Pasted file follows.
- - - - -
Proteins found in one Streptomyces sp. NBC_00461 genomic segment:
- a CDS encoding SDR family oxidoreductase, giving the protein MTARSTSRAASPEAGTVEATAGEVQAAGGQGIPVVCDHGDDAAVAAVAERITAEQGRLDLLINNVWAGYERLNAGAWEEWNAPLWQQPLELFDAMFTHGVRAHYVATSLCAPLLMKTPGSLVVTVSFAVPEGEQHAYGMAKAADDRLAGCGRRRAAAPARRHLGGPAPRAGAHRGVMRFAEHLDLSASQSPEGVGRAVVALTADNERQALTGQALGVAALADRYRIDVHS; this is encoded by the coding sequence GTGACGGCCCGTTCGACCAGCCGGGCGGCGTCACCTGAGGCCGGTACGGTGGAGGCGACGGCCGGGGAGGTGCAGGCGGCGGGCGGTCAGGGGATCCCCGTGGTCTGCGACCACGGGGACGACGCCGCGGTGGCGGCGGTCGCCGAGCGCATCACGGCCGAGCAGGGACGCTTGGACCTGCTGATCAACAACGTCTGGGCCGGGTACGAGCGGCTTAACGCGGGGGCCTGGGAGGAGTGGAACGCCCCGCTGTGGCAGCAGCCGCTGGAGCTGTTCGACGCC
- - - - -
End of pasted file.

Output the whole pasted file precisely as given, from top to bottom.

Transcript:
Proteins found in one Streptomyces sp. NBC_00461 genomic segment:
- a CDS encoding SDR family oxidoreductase, giving the protein MTARSTSRAASPEAGTVEATAGEVQAAGGQGIPVVCDHGDDAAVAAVAERITAEQGRLDLLINNVWAGYERLNAGAWEEWNAPLWQQPLELFDAMFTHGVRAHYVATSLCAPLLMKTPGSLVVTVSFAVPEGEQHAYGMAKAADDRLAGCGRRRAAAPARRHLGGPAPRAGAHRGVMRFAEHLDLSASQSPEGVGRAVVALTADNERQALTGQALGVAALADRYRIDVHS; this is encoded by the coding sequence GTGACGGCCCGTTCGACCAGCCGGGCGGCGTCACCTGAGGCCGGTACGGTGGAGGCGACGGCCGGGGAGGTGCAGGCGGCGGGCGGTCAGGGGATCCCCGTGGTCTGCGACCACGGGGACGACGCCGCGGTGGCGGCGGTCGCCGAGCGCATCACGGCCGAGCAGGGACGCTTGGACCTGCTGATCAACAACGTCTGGGCCGGGTACGAGCGGCTTAACGCGGGGGCCTGGGAGGAGTGGAACGCCCCGCTGTGGCAGCAGCCGCTGGAGCTGTTCGACGCC